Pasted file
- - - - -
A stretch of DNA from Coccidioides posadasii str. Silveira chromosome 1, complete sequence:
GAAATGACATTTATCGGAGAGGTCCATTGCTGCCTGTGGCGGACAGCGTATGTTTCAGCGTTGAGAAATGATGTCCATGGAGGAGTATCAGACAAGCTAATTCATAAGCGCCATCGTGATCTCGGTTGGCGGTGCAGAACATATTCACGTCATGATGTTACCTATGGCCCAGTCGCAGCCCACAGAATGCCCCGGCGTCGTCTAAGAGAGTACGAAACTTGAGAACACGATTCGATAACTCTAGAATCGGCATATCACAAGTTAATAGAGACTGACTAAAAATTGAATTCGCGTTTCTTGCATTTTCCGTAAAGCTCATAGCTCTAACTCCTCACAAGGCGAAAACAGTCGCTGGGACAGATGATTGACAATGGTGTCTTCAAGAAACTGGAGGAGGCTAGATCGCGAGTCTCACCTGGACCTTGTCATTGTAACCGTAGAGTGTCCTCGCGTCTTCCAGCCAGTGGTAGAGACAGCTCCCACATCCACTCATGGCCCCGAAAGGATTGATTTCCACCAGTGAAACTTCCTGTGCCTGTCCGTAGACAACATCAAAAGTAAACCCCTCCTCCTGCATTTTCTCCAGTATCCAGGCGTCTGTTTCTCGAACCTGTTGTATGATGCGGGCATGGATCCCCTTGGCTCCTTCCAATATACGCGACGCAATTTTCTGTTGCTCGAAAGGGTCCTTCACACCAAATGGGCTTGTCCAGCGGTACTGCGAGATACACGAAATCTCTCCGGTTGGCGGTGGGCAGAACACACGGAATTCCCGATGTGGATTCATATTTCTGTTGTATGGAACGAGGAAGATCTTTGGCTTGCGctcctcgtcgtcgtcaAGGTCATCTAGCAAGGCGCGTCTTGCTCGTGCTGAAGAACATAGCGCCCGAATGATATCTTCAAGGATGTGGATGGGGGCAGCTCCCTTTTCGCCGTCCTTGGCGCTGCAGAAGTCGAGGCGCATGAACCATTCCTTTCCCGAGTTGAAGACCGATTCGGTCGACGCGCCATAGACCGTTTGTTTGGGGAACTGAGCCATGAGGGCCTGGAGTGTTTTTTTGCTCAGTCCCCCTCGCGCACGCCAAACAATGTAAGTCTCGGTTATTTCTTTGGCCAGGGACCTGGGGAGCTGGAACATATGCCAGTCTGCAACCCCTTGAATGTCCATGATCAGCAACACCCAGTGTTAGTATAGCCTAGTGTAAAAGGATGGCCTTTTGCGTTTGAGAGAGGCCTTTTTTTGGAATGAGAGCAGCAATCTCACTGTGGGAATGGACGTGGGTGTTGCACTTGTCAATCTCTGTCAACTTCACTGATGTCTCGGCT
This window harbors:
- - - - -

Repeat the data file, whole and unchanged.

A stretch of DNA from Coccidioides posadasii str. Silveira chromosome 1, complete sequence:
GAAATGACATTTATCGGAGAGGTCCATTGCTGCCTGTGGCGGACAGCGTATGTTTCAGCGTTGAGAAATGATGTCCATGGAGGAGTATCAGACAAGCTAATTCATAAGCGCCATCGTGATCTCGGTTGGCGGTGCAGAACATATTCACGTCATGATGTTACCTATGGCCCAGTCGCAGCCCACAGAATGCCCCGGCGTCGTCTAAGAGAGTACGAAACTTGAGAACACGATTCGATAACTCTAGAATCGGCATATCACAAGTTAATAGAGACTGACTAAAAATTGAATTCGCGTTTCTTGCATTTTCCGTAAAGCTCATAGCTCTAACTCCTCACAAGGCGAAAACAGTCGCTGGGACAGATGATTGACAATGGTGTCTTCAAGAAACTGGAGGAGGCTAGATCGCGAGTCTCACCTGGACCTTGTCATTGTAACCGTAGAGTGTCCTCGCGTCTTCCAGCCAGTGGTAGAGACAGCTCCCACATCCACTCATGGCCCCGAAAGGATTGATTTCCACCAGTGAAACTTCCTGTGCCTGTCCGTAGACAACATCAAAAGTAAACCCCTCCTCCTGCATTTTCTCCAGTATCCAGGCGTCTGTTTCTCGAACCTGTTGTATGATGCGGGCATGGATCCCCTTGGCTCCTTCCAATATACGCGACGCAATTTTCTGTTGCTCGAAAGGGTCCTTCACACCAAATGGGCTTGTCCAGCGGTACTGCGAGATACACGAAATCTCTCCGGTTGGCGGTGGGCAGAACACACGGAATTCCCGATGTGGATTCATATTTCTGTTGTATGGAACGAGGAAGATCTTTGGCTTGCGctcctcgtcgtcgtcaAGGTCATCTAGCAAGGCGCGTCTTGCTCGTGCTGAAGAACATAGCGCCCGAATGATATCTTCAAGGATGTGGATGGGGGCAGCTCCCTTTTCGCCGTCCTTGGCGCTGCAGAAGTCGAGGCGCATGAACCATTCCTTTCCCGAGTTGAAGACCGATTCGGTCGACGCGCCATAGACCGTTTGTTTGGGGAACTGAGCCATGAGGGCCTGGAGTGTTTTTTTGCTCAGTCCCCCTCGCGCACGCCAAACAATGTAAGTCTCGGTTATTTCTTTGGCCAGGGACCTGGGGAGCTGGAACATATGCCAGTCTGCAACCCCTTGAATGTCCATGATCAGCAACACCCAGTGTTAGTATAGCCTAGTGTAAAAGGATGGCCTTTTGCGTTTGAGAGAGGCCTTTTTTTGGAATGAGAGCAGCAATCTCACTGTGGGAATGGACGTGGGTGTTGCACTTGTCAATCTCTGTCAACTTCACTGATGTCTCGGCT
This window harbors: